Erdogan vs Germany
During last week, Turkey's president Recep Tayyip Erdogan continued his violent attacks on Europe. In particular, he accused the German Chancellor Angela Merkel personally of using 'Nazi methods'. Speaking at a campaign rally in Denizli, Erdogan accused Europe of fascism, recalling the actions of the National Socialist underground in Germany, which murdered citizens of Turkish origin, and European mosques, desecrated by swastika images. "As long as you continue to call Tayyip Erdoğan a dictator, Tayyip Erdoğan will call you a fascist or a Nazi," the Turkish president said, referring to the European audience.
Professor Wilfried Fuhrmann from Potsdam, speaking to Vestnik Kavkaza, commented on the Turkish President's statements, as well as evaluated Germany's response. As the expert notes, "the principle of state loyalty is particularly problematic in strong national groups abroad, as in Germany, for example. The Turks in Germany, which are perceived as the Turkish diaspora, are required by politicians from their historical homeland to orient themselves towards Turkey and internally disassociate themselves from German society. Turkey aims to prevent the very possibility of assimilation of the Turks in Germany. The strong connection with Turkey is being strengthened and supported by such political comparisons and assessments as, for example, theses of 'Nazi methods in Germany', 'Nazi Europe' and others. "
"Of course, a certain part of such political rhetoric is due to a resentment about an unpleasant offensive verse (the scandalous poem on Jan Böhmermann's comedian show, which was aired on German public television) and the desire to 'take revenge'. But there is a serious difference between those making such an insulting statement: an ordinary citizen, a comedian, or a president Erdogan's offensive remarks against Germany and Chancellor Angela Merkel are either an expression of political and historical ignorance, or an authorized cliff in relations between the two countries," Wilfried Fuhrmann believes.
At the same time, the professor drew attention to the fact that in the case of Erdogan's statements addressed to Angela Merkel, it is not only a personal insult, but also a massive vilification of the representative institution of Germany. And this should not be forgotten at any political calculation. According to Fuhrmann, the German government has not shown the necessary rigor in its response to Erdogan's statements, although Germany did not have rational political reasons for such softness. "Does anyone seriously believe that a NATO member, which made such comparisons and accusations, will turn away from NATO because of the strict requirement to make personal apologies and become instead an ally of Russia? Or that it will sever the economic relations because of this?" the expert wonders.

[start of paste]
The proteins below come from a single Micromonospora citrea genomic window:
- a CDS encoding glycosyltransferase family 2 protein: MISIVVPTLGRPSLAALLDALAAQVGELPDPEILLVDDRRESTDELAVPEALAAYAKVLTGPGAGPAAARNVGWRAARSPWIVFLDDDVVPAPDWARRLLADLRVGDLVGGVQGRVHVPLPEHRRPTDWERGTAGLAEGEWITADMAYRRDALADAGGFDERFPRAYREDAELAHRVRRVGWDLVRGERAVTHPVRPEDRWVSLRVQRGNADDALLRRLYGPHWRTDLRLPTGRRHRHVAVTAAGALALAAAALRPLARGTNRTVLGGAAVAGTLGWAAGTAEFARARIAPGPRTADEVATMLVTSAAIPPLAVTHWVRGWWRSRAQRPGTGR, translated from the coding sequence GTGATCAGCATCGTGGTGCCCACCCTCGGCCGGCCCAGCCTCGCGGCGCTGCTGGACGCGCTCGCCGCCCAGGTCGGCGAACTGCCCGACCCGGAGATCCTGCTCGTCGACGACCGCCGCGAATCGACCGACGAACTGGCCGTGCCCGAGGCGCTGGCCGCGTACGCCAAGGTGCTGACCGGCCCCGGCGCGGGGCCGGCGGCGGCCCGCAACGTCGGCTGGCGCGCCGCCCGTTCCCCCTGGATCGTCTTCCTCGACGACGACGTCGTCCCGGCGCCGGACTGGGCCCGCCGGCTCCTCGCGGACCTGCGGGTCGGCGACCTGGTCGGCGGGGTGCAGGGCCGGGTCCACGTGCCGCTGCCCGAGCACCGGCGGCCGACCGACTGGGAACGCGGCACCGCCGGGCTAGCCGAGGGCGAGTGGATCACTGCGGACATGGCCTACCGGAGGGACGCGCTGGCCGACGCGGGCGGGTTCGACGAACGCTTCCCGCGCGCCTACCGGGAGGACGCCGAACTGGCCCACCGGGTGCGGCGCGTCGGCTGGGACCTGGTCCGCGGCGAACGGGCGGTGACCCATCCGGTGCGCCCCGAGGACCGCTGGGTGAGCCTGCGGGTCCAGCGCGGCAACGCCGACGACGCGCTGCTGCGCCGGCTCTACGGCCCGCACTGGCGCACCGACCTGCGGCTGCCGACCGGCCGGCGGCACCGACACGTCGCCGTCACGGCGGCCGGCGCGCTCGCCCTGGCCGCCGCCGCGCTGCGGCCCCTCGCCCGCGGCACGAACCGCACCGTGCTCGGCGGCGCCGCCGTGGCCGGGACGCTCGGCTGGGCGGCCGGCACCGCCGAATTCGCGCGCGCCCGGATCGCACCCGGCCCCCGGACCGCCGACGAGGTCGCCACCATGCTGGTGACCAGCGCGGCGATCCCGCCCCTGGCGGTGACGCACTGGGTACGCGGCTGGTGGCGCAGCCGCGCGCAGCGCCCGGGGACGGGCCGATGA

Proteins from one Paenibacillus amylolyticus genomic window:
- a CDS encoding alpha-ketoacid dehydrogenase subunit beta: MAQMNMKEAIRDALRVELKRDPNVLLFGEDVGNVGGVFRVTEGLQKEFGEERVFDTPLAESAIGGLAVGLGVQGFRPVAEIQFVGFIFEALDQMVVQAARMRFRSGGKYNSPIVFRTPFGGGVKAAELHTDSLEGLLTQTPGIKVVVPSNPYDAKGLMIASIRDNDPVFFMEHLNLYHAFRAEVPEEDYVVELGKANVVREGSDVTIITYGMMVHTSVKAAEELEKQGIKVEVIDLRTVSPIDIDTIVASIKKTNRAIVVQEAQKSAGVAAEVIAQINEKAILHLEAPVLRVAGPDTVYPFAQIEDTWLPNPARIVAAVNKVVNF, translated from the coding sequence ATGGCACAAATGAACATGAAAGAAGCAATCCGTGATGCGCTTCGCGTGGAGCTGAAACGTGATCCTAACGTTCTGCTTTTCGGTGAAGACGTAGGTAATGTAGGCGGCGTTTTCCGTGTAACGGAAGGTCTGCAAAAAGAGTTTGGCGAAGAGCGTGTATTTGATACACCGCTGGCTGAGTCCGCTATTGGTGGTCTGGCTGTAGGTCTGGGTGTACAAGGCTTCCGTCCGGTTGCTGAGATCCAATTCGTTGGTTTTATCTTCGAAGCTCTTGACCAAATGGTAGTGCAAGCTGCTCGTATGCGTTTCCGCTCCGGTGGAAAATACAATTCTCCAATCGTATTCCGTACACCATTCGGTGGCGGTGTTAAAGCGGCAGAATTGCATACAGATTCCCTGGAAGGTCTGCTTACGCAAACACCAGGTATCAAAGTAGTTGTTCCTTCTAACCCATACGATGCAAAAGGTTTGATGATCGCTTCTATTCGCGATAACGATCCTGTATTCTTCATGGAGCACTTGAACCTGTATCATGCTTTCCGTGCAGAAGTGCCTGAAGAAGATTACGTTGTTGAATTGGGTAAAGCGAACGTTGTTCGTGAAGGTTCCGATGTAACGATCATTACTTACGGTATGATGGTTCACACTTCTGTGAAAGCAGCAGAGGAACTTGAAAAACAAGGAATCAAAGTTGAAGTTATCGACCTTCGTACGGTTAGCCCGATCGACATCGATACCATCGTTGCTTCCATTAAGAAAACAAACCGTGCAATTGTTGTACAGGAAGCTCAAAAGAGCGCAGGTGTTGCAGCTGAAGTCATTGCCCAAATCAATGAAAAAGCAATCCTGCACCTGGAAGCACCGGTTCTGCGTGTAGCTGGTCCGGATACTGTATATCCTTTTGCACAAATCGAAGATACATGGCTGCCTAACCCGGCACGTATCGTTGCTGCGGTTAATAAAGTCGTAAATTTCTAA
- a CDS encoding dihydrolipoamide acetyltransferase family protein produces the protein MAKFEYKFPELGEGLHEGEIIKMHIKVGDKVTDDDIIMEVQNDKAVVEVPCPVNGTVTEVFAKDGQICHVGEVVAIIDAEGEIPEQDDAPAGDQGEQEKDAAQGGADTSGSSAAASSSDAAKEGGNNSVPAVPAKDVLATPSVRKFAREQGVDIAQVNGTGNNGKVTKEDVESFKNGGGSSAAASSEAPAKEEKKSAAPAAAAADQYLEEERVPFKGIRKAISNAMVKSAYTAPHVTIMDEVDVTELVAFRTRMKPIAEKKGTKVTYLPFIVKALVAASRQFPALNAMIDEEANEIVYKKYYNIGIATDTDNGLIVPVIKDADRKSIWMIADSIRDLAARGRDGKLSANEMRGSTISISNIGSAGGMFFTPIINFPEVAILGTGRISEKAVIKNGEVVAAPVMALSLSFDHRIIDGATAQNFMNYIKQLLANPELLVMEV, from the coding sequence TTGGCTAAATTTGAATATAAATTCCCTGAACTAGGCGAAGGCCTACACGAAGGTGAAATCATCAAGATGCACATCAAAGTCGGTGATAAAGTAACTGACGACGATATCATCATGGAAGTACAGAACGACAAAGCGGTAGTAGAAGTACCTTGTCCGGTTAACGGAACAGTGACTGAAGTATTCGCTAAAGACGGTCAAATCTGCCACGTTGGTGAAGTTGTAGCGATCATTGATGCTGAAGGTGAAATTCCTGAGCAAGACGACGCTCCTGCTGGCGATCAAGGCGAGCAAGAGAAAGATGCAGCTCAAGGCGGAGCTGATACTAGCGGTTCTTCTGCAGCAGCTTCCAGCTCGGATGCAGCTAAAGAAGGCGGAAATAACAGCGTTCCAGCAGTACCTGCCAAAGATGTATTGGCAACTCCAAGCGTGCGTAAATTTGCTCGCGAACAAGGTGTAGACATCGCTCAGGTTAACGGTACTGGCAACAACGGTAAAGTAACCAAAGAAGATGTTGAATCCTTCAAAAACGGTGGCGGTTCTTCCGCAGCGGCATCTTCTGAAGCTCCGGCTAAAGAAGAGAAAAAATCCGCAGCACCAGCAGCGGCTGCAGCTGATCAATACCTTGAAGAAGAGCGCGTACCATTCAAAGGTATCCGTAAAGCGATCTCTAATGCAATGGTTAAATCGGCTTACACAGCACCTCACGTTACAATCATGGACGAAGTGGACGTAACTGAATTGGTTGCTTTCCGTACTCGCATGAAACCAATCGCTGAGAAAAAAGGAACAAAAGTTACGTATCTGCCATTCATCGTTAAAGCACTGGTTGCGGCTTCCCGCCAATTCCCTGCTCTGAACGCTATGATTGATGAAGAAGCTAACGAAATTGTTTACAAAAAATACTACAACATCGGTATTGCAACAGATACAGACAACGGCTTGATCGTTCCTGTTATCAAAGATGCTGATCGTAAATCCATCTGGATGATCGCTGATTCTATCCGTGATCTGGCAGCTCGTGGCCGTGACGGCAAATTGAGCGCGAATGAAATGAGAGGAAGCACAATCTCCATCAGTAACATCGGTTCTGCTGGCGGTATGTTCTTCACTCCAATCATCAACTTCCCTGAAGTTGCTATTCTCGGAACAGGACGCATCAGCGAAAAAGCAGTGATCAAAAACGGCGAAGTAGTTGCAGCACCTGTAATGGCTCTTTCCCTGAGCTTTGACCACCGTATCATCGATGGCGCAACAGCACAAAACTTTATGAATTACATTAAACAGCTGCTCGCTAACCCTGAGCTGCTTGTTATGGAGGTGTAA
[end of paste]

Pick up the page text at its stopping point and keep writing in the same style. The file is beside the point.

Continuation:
"In general, Germany's spineless reaction, instead of strong protest, has consequences. Loss of reputation and the aggravated unwillingness of Turks to integrate in Germany are huge! Because the Turkish president deliberately appeals to the Turkish national pride when underlines that Turkey with its 80 millionth population is as big as Germany, and has a better democracy. A significant part of people (and not just 5.6 million of European Turks eligible to vote in the referendum) do not see or do not want to see this (self)deception. In addition, it also deals a blow to the institution of the Chancellor in the country," Professor Wilfried Fuhrmann sums up.